My little dude is a quirky one and his Kindergarten peers are noticing. They are noticing that he talks out loud to himself. They know he doesn’t like to be touched. We had some issues the first semester with a few of the kids poking and touching him just to get a reaction. Mrs. KT (Kindergarten Teacher) was on top of it and immediately put a stop to it and did some peer education and even brought in the school counselor to talk about bullying and what it means, etc. After that things seemed to be going much smoother.
This semester however, Henry began coming home more agitated about school. When I would ask him about how his day went he would say, “Worse!”
Eventually, over several weeks I was able to get him to talk about what was going on at school. Apparently a few boys were chasing him out on the playground threatening to touch him. I didn’t say anything right away to the school as I was hoping we could work with Henry at home on how he could advocate for himself at school. Also, I did not want to assume that Henry was completely blame-free in this situation because he can sometimes give mixed messages. You know, that whole social/emotional deficit and not picking up on social cues!
But when he continued to come home upset I finally brought it to Mrs. KT’s attention. It turns out she was unaware this was happening outside. We talked and she immediately set to work on reminding the class about bullying. Grant and I had a meeting with her, Henry’s SSD teacher, and the school counselor. Once I brought the issue to their attention they were ON IT. I was impressed. And relieved. It’s so good to know that we’ve got a great team for Henry!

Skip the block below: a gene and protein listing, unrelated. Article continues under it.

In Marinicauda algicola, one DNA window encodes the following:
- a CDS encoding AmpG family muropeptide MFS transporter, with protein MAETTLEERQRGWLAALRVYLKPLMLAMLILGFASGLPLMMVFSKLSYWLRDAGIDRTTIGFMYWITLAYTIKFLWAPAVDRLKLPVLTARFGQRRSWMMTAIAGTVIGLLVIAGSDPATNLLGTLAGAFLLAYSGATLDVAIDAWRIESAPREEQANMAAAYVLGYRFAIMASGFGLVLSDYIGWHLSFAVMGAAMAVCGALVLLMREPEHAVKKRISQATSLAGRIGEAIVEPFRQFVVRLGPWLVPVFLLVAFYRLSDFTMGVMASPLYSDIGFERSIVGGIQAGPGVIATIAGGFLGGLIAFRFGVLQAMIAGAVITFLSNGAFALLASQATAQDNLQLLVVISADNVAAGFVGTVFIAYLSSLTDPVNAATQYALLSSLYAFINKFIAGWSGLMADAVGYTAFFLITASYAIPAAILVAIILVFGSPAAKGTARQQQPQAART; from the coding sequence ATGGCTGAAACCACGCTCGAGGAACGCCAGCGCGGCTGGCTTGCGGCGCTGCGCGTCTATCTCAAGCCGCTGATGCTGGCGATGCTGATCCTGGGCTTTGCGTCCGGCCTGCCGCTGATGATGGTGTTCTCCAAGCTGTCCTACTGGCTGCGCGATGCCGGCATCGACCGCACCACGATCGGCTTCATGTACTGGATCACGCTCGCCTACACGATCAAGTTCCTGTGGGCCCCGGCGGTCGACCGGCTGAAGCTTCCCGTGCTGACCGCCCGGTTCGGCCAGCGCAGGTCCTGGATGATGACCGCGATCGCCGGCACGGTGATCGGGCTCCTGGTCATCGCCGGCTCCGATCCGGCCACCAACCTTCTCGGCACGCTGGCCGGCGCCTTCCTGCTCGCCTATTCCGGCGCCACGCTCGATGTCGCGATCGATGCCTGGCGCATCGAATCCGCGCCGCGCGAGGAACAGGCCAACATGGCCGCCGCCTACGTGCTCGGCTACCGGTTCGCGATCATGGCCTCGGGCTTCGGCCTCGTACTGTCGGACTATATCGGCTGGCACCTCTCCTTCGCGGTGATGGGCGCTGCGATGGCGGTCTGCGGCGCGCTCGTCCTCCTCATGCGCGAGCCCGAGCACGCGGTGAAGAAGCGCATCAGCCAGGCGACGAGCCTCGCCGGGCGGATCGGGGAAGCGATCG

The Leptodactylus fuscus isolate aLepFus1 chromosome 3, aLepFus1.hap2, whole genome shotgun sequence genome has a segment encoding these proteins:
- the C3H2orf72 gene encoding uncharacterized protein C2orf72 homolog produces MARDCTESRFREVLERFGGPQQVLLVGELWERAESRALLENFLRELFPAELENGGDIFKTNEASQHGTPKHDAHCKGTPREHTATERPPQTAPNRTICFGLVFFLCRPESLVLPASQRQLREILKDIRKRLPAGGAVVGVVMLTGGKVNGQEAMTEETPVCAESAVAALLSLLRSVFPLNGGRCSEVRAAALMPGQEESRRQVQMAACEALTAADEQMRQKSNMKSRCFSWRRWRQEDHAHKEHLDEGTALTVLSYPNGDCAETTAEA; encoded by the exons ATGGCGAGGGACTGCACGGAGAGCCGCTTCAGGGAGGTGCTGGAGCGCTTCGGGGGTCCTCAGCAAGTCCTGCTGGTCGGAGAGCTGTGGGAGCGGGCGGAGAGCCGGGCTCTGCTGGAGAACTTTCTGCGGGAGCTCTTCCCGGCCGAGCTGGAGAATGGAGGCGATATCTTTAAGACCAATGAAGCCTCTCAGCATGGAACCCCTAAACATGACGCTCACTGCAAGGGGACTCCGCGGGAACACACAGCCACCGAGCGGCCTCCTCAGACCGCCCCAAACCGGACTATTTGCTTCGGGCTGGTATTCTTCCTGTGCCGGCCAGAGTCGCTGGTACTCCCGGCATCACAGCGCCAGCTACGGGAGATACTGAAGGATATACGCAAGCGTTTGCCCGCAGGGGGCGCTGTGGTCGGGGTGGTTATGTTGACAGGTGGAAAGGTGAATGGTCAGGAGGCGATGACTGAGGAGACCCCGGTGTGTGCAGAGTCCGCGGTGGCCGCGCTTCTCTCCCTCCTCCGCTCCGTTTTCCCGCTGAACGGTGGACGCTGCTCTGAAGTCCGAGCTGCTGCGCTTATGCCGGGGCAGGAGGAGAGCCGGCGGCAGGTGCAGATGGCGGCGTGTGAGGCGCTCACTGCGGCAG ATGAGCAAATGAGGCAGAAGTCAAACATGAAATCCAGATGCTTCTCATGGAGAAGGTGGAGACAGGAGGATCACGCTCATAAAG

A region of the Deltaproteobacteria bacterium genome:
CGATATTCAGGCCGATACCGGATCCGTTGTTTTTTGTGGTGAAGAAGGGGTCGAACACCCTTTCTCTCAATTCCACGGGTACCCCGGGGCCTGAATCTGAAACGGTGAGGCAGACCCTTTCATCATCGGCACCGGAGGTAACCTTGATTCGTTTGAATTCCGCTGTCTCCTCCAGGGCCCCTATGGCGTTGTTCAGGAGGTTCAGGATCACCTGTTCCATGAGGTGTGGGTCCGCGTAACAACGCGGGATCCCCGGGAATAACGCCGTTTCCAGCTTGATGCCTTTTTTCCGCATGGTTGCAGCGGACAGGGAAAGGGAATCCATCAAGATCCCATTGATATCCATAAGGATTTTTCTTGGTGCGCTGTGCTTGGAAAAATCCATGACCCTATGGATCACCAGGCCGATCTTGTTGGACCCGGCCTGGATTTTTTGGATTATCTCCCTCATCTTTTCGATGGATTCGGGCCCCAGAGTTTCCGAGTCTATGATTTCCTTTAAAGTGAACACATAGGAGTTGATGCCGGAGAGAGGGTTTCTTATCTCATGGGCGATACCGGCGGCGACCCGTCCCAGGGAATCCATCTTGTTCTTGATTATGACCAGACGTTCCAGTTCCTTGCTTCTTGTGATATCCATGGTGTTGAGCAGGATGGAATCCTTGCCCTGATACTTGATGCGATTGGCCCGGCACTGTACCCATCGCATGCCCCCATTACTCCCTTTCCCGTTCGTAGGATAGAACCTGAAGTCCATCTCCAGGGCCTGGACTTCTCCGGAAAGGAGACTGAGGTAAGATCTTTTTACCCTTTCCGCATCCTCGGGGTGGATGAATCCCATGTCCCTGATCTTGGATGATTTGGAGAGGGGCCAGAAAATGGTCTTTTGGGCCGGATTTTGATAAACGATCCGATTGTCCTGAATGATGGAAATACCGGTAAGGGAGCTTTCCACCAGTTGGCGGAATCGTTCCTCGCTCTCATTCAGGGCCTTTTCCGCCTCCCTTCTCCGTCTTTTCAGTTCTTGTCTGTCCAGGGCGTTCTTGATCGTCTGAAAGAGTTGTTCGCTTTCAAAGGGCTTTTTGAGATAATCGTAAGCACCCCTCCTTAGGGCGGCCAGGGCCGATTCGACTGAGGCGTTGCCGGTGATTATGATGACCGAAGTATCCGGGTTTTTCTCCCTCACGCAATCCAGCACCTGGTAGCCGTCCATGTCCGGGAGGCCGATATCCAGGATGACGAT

Mrs. KT had suggested a couple of times that she thought it would be a good idea if I come into the class to talk to the kids a little bit about autism and a lot about how we are all different and yet the same. At first, I was excited about the idea and felt good about how great an opportunity Henry’s teachers were giving me! Then I panicked. How could I do this? I’m just a mom, not an educator! I have no idea what I’m doing! I tried to punt this over to the experts at TouchPoint Autism Services but Mrs. KT insisted that she thought it would have much more impact coming from me. I was not getting out of this one.
I immediately went to my Facebook page with this news. The outpouring of support and the generosity of other mommy bloggers sharing their ideas with me and offering to help was amazing! (Thank you, Caffeinated Autism Mom!) I poured over some of my favorite blogs that I knew had written about similar situations in the past. My first stop was Mom-NOS with her now famous Hair-Dryer Kid in a Toaster-Brained World. And I got a lot of suggestions from TouchPoint as well!
I’ve pulled together a very rough outline for three to five 20- minute learning sessions that I will take with me into Henry’s classroom; the first one is to happen next week just after our spring break. I’m nervous. Still, I’m doing this for Henry and all kids on the autism spectrum. This is a wonderful opportunity to promote awareness and acceptance that I cannot turn my back on. These are kids that Henry will be growing up with and going to school with for a long time.
As with the autism itself, the earlier the intervention the better, the same goes for awareness and acceptance, beginning with Henry’s Kindergarten class. The sooner, the better!